package Context::Preserve; # git description: v0.02-4-g9a6a9b9
# ABSTRACT: Run code after a subroutine call, preserving the context the subroutine would have seen if it were the last statement in the caller
use strict;
use warnings;
use Carp;

use base 'Exporter';
our @EXPORT = qw(preserve_context);

our $VERSION = '0.03';

sub preserve_context(&@) {
    my $orig = shift;
    my %args = @_;

    my $replace = $args{replace};
    my $after   = $args{after};
    
    croak 'need an "after" or "replace" coderef'
      unless $replace || $after;
    
    if(!defined wantarray){
        $orig->();
        if($after){
            $after->();
        }
        else {
            $replace->();
        }
        return;
    }
    elsif(wantarray){
        my @result  = $orig->();
        if($after){
            my @ignored = $after->(@result);
        }
        else {
            @result = $replace->(@result);
        }
        return @result;
    }
    else {
        my $result  = $orig->();
        if($after){
            my $ignored = $after->($result);
        }
        else {
            $result = $replace->($result);
        }
        return $result;
    }
}

1;

__END__

=pod

=encoding UTF-8

=head1 NAME

Context::Preserve - Run code after a subroutine call, preserving the context the subroutine would have seen if it were the last statement in the caller

=head1 VERSION

version 0.03

=head1 SYNOPSIS

Have you ever written this?

    my ($result, @result);

    # run a sub in the correct context
    if(!defined wantarray){
        some::code();
    }
    elsif(wantarray){
        @result = some::code();
    }
    else {
        $result = some::code();
    }
  
    # do something after some::code
    $_ += 42 for (@result, $result);
  
    # finally return the correct value
    if(!defined wantarray){
        return;
    }
    elsif(wantarray){
        return @result;
    }
    else {
        return $result;
    }

Now you can just write this instead:

  use Context::Preserve;

  return preserve_context { some::code() }
             after => sub { $_ += 42 for @_ };

=head1 DESCRIPTION

Sometimes you need to call a function, get the results, act on the
results, then return the result of the function.  This is painful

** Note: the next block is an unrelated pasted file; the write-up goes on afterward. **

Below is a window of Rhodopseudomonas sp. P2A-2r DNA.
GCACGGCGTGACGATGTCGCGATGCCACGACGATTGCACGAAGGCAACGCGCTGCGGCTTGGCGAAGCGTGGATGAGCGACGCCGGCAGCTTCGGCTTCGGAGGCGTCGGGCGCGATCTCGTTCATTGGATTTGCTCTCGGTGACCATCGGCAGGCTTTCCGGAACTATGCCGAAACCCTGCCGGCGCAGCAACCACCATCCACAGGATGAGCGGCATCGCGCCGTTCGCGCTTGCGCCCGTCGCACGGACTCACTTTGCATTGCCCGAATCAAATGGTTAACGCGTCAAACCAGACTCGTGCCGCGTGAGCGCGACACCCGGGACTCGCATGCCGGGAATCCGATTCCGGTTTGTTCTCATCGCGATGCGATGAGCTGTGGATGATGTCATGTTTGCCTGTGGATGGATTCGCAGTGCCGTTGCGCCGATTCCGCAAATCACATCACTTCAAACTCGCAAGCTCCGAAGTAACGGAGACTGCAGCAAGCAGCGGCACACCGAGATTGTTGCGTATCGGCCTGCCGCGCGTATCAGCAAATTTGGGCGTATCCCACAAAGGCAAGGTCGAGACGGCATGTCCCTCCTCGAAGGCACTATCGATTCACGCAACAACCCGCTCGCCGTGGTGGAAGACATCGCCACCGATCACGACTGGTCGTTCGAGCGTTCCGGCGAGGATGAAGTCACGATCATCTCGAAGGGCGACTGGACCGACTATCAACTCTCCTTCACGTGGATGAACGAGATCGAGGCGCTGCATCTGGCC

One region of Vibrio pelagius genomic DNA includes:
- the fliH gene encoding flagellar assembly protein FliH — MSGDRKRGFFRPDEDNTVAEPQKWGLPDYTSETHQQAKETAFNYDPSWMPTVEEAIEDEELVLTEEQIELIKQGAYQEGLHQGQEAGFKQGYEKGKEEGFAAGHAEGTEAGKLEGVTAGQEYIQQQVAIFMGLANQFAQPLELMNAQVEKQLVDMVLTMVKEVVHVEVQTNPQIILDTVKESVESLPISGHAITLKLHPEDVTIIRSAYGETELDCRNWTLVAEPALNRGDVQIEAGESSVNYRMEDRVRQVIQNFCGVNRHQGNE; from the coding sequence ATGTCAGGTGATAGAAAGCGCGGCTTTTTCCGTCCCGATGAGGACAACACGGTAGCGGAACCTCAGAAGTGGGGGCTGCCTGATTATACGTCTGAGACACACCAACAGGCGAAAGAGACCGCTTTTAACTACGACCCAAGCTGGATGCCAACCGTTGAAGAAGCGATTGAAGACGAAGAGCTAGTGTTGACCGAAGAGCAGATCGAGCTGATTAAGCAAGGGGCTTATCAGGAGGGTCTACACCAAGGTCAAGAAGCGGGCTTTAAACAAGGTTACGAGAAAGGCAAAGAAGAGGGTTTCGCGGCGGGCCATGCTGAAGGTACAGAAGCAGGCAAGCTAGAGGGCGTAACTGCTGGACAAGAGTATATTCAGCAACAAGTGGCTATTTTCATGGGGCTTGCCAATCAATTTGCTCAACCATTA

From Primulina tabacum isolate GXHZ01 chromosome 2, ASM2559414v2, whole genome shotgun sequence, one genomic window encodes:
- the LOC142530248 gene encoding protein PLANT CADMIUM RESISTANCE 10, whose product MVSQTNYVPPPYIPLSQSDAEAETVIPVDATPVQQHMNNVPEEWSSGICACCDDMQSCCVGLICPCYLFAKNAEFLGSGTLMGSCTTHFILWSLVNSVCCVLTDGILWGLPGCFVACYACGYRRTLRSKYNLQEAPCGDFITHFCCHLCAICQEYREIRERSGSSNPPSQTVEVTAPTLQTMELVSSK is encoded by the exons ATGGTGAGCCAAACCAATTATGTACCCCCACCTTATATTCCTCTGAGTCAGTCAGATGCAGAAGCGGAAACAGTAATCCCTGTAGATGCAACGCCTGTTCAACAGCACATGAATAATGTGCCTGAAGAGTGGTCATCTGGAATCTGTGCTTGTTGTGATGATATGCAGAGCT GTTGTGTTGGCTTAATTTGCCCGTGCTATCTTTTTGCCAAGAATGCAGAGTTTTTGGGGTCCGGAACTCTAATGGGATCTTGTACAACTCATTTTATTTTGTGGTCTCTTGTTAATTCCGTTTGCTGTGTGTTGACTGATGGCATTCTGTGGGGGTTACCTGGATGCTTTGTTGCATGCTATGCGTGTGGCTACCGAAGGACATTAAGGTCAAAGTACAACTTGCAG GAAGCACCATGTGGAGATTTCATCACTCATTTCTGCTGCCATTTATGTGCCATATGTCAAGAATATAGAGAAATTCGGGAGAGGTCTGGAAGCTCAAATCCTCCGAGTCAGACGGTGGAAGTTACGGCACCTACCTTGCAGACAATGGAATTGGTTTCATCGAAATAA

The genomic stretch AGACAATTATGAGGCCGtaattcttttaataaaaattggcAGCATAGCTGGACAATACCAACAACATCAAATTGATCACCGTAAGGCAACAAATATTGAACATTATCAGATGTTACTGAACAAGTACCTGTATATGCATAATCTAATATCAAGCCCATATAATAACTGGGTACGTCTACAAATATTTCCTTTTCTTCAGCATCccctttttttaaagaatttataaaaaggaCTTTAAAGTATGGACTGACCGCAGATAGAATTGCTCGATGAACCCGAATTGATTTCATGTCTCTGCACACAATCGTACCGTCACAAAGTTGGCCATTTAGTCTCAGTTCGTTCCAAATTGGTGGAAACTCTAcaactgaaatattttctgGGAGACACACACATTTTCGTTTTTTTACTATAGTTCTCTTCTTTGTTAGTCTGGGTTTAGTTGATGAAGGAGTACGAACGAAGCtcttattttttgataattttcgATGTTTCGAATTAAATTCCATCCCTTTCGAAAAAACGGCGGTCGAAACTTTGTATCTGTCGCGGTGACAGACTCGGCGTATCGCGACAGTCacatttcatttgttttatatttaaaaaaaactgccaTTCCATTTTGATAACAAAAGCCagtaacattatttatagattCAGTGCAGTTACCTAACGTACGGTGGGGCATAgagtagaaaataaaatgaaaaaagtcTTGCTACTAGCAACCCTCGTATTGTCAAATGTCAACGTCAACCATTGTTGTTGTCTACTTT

because of contexts; the original function can behave different if
it's called in void, scalar, or list context.  You can ignore the
various cases and just pick one, but that's fragile.  To do things
right, you need to see which case you're being called in, and then
call the function in that context.  This results in 3 code paths,
which is a pain to type in (and maintain).

This module automates the process.  You provide a coderef that is the
"original function", and another coderef to run after the original
runs.  You can modify the return value (aliased to @_) here, and do
whatever else you need to do.  C<wantarray> is correct inside both
coderefs; in "after", though, the return value is ignored and the
value C<wantarray> returns is related to the context that the original
function was called in.

=head1 EXPORT

C<preserve_context>

=head1 FUNCTIONS

=head2 preserve_context { original } [after|replace] => sub { after }

Invokes C<original> in the same context as C<preserve_context> was
called in, save the results, runs C<after> in the same context, then
returns the result of C<original> (or C<after> if C<replace> is used).

If the second argument is C<after>, then you can modify C<@_> to
affect the return value.  C<after>'s return value is ignored.  

If the second argument is C<replace>, then modifying C<@_> doesn't do
anything.  The return value of C<after> is returned from
C<preserve_context> instead.

Run C<preserve_context> like this:

  sub whatever {
      ...
      return preserve_context { orginal_function() }
                 after => sub { modify @_          };
  }

  or

  sub whatever {
      ...
      return preserve_context   { orginal_function() }
                 replace => sub { return @new_return };
  }

Note that there's no comma between the first block and the C<< after
=> >> part.  This is how perl parses functions with the C<(&@)>
prototype.  The alternative is to say:

      preserve_context(sub { original }, after => sub { after }); 

You can pick the one you like, but I think the first version is much
prettier.

=head1 SUPPORT

Bugs may be submitted through L<the RT bug tracker|https://rt.cpan.org/Public/Dist/Display.html?Name=Context-Preserve>
(or L<bug-Context-Preserve@rt.cpan.org|mailto:bug-Context-Preserve@rt.cpan.org>).

I am also usually active on irc, as 'ether' at C<irc.perl.org>.

=head1 AUTHOR

Jonathan Rockway <jrockway@cpan.org>

=head1 CONTRIBUTORS

=for stopwords Karen Etheridge Jonathan Rockway

=over 4

=item *

Karen Etheridge <ether@cpan.org>

=item *

Jonathan Rockway <jon@jrock.us>

=back

=head1 COPYRIGHT AND LICENCE

This software is copyright (c) 2008 by Infinity Interactive.

This is free software; you can redistribute it and/or modify it under
the same terms as the Perl 5 programming language system itself.

=cut